Sex differences in diet and life conditions in a rural Medieval Islamic population from Spain (La Torrecilla, Granada): An isotopic and osteological approach to gender differentiation in al-Andalus
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AuthorJiménez Brobeil, Sylvia Alejandra; Charisi, Drosia; Laffranchi, Zita; Maroto Benavides, Rosa María; Delgado Huertas, Antonio; Milella, Marco
Islamic SpainLong bone diaphyseal cross-sectional properties
American Journal of Physical Anthropology
SponsorshipProyecto HAR2016-75788-P del Ministerio de Ciencia y Competitividad del Gobierno de España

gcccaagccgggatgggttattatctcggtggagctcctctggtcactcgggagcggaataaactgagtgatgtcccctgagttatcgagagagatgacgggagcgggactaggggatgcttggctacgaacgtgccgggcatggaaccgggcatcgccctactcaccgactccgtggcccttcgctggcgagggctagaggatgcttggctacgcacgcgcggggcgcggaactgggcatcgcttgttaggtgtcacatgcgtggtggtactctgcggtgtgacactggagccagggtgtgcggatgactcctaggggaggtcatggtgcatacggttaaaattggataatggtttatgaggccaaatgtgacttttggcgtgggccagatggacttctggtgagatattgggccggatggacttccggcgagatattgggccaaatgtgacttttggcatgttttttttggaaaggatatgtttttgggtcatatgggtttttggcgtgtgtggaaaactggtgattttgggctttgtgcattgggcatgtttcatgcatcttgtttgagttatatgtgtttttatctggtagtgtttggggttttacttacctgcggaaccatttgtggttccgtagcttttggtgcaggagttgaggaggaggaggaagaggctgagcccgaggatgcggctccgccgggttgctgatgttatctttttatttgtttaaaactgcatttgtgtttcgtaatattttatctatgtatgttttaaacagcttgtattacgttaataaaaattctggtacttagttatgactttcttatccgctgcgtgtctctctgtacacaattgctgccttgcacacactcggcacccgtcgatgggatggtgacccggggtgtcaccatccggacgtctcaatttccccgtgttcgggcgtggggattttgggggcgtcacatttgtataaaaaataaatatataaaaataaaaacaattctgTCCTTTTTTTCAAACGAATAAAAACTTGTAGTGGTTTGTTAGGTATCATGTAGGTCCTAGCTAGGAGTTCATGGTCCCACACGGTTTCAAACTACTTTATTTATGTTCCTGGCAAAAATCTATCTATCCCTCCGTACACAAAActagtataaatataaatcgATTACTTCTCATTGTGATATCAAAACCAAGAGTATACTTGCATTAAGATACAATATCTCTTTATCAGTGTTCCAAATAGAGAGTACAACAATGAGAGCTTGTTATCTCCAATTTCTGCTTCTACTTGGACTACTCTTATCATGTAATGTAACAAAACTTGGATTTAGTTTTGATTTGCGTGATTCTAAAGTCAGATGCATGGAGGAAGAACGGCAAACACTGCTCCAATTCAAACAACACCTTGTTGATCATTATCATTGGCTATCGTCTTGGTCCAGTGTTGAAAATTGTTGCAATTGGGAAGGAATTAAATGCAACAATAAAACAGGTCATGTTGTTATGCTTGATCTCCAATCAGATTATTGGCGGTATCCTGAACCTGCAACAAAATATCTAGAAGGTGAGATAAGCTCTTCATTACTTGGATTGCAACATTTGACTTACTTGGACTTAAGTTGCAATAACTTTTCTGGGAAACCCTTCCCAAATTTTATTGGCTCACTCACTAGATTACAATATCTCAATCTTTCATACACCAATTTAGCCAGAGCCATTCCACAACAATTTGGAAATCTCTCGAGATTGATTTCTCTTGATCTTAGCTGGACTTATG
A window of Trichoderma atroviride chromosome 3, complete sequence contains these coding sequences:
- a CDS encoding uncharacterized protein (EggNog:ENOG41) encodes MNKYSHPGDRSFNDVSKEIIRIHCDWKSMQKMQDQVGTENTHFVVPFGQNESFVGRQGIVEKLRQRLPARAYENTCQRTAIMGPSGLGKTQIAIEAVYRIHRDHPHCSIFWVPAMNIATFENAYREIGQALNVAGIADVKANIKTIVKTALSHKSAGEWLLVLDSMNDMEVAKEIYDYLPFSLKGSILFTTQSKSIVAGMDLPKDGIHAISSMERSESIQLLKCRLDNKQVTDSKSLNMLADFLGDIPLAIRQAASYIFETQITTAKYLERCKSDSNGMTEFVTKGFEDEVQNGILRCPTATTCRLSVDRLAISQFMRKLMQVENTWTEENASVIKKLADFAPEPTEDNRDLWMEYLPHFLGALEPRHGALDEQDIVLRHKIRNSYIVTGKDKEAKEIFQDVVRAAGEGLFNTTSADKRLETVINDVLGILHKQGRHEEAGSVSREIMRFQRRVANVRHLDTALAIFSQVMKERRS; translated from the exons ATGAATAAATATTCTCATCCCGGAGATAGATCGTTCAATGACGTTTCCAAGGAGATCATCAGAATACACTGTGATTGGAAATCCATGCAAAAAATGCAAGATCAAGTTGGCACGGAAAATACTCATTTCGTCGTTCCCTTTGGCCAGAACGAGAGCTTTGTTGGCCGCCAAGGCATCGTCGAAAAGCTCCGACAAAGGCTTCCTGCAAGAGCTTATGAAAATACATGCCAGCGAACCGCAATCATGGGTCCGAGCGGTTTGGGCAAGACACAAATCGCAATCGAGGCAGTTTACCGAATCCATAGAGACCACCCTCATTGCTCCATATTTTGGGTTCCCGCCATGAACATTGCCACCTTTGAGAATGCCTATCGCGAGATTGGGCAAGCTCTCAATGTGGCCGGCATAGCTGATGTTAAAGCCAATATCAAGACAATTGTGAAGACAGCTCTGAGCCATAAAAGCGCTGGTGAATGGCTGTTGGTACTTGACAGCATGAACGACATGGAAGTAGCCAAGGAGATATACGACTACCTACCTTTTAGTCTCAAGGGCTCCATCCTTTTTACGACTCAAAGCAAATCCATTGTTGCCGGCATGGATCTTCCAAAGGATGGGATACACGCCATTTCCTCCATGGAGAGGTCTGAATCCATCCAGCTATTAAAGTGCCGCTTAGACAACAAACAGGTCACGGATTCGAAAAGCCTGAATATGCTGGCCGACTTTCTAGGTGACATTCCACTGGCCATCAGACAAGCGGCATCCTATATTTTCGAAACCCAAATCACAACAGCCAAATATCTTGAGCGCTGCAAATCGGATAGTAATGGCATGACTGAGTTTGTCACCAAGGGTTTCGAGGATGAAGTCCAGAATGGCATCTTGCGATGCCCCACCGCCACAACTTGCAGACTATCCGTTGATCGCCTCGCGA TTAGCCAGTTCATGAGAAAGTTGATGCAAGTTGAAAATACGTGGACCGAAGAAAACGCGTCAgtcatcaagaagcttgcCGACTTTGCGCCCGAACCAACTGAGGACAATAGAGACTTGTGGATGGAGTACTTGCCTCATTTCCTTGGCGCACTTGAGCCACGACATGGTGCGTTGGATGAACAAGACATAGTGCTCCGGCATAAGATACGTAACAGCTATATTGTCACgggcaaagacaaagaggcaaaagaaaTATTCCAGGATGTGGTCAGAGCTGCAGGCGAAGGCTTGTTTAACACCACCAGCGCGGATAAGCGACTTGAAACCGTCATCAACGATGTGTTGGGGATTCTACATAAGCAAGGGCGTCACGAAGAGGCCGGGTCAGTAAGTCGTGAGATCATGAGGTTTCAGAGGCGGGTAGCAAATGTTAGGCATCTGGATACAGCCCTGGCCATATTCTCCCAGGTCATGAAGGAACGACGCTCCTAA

Objectives: Gender differentiation can influence the diet, physical activity, and health of human populations. Multifaceted approaches are therefore necessary when exploring the biological consequences of gender-related social norms in the past. Here, we explore the links between diet, physiological stress, physical activity, and gender differentiation in the Medieval Islamic population of La Torrecilla (Granada, Spain, 13th–15th century AD), by analyzing stable isotope patterns, stature, and long bone diaphyseal measurements. Materials and Methods: The sample includes 96 individuals (48 females, 48 males) classified as young and middle adults (20–34 and 35–50 years of age respectively). Diet was reconstructed through the analysis of δ13C and δ15N. Stature, humeral and femoral diaphyseal shape and product of diaphyseal diameters served as proxies of physiological stress and physical activity. Results: Isotopic ratios suggest a substantial dietary contribution of C4 plants (e.g., sorghum, millet), a variable access to animal proteins, and no differences between the sexes. Sexual dimorphism in stature derives from a markedly low female stature. Long bone diaphyseal properties suggest that men performed various physi cally stressful activities, whereas women were involved in less physically demanding activities (possibly related to household work). Discussion: Gender differentiation in La Torrecilla was expressed by a possibly differ ential parental investment in male versus female offspring and by culturally sanc tioned gender differences in the performance of physical tasks. Diet was qualitatively homogenous between the sexes, although we cannot rule out quantitative differ ences. Our results shed new light on the effects of gender-related social norms on human development and lifestyle.